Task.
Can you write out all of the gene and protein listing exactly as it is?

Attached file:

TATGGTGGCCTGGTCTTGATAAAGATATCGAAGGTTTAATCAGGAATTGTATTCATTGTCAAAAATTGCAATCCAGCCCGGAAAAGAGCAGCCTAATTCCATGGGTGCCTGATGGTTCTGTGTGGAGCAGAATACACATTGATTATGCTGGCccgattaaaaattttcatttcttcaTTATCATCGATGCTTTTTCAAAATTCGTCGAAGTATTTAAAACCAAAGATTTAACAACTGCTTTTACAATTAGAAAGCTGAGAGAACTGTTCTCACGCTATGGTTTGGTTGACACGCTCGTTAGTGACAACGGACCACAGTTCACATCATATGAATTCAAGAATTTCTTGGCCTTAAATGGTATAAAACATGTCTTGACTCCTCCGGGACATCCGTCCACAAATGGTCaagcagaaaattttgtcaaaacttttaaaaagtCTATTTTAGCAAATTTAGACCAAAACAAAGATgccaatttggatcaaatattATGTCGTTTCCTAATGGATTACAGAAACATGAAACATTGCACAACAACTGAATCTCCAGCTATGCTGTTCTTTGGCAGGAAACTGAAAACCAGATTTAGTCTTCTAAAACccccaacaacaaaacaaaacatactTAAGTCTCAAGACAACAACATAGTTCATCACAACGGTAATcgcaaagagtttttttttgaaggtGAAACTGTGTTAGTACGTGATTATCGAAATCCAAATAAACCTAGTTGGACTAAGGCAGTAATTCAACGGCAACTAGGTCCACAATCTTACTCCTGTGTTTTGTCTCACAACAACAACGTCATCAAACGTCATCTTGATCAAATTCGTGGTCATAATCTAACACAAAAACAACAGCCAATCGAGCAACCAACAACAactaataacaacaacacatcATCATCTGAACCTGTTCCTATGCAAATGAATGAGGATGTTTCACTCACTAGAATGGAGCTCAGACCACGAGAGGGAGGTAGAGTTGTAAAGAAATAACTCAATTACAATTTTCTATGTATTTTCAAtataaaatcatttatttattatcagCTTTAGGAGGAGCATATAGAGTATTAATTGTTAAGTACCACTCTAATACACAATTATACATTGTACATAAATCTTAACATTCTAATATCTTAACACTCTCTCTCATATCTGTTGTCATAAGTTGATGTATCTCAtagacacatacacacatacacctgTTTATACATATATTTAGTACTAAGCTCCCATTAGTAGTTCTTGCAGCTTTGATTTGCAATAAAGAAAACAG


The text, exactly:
TATGGTGGCCTGGTCTTGATAAAGATATCGAAGGTTTAATCAGGAATTGTATTCATTGTCAAAAATTGCAATCCAGCCCGGAAAAGAGCAGCCTAATTCCATGGGTGCCTGATGGTTCTGTGTGGAGCAGAATACACATTGATTATGCTGGCccgattaaaaattttcatttcttcaTTATCATCGATGCTTTTTCAAAATTCGTCGAAGTATTTAAAACCAAAGATTTAACAACTGCTTTTACAATTAGAAAGCTGAGAGAACTGTTCTCACGCTATGGTTTGGTTGACACGCTCGTTAGTGACAACGGACCACAGTTCACATCATATGAATTCAAGAATTTCTTGGCCTTAAATGGTATAAAACATGTCTTGACTCCTCCGGGACATCCGTCCACAAATGGTCaagcagaaaattttgtcaaaacttttaaaaagtCTATTTTAGCAAATTTAGACCAAAACAAAGATgccaatttggatcaaatattATGTCGTTTCCTAATGGATTACAGAAACATGAAACATTGCACAACAACTGAATCTCCAGCTATGCTGTTCTTTGGCAGGAAACTGAAAACCAGATTTAGTCTTCTAAAACccccaacaacaaaacaaaacatactTAAGTCTCAAGACAACAACATAGTTCATCACAACGGTAATcgcaaagagtttttttttgaaggtGAAACTGTGTTAGTACGTGATTATCGAAATCCAAATAAACCTAGTTGGACTAAGGCAGTAATTCAACGGCAACTAGGTCCACAATCTTACTCCTGTGTTTTGTCTCACAACAACAACGTCATCAAACGTCATCTTGATCAAATTCGTGGTCATAATCTAACACAAAAACAACAGCCAATCGAGCAACCAACAACAactaataacaacaacacatcATCATCTGAACCTGTTCCTATGCAAATGAATGAGGATGTTTCACTCACTAGAATGGAGCTCAGACCACGAGAGGGAGGTAGAGTTGTAAAGAAATAACTCAATTACAATTTTCTATGTATTTTCAAtataaaatcatttatttattatcagCTTTAGGAGGAGCATATAGAGTATTAATTGTTAAGTACCACTCTAATACACAATTATACATTGTACATAAATCTTAACATTCTAATATCTTAACACTCTCTCTCATATCTGTTGTCATAAGTTGATGTATCTCAtagacacatacacacatacacctgTTTATACATATATTTAGTACTAAGCTCCCATTAGTAGTTCTTGCAGCTTTGATTTGCAATAAAGAAAACAG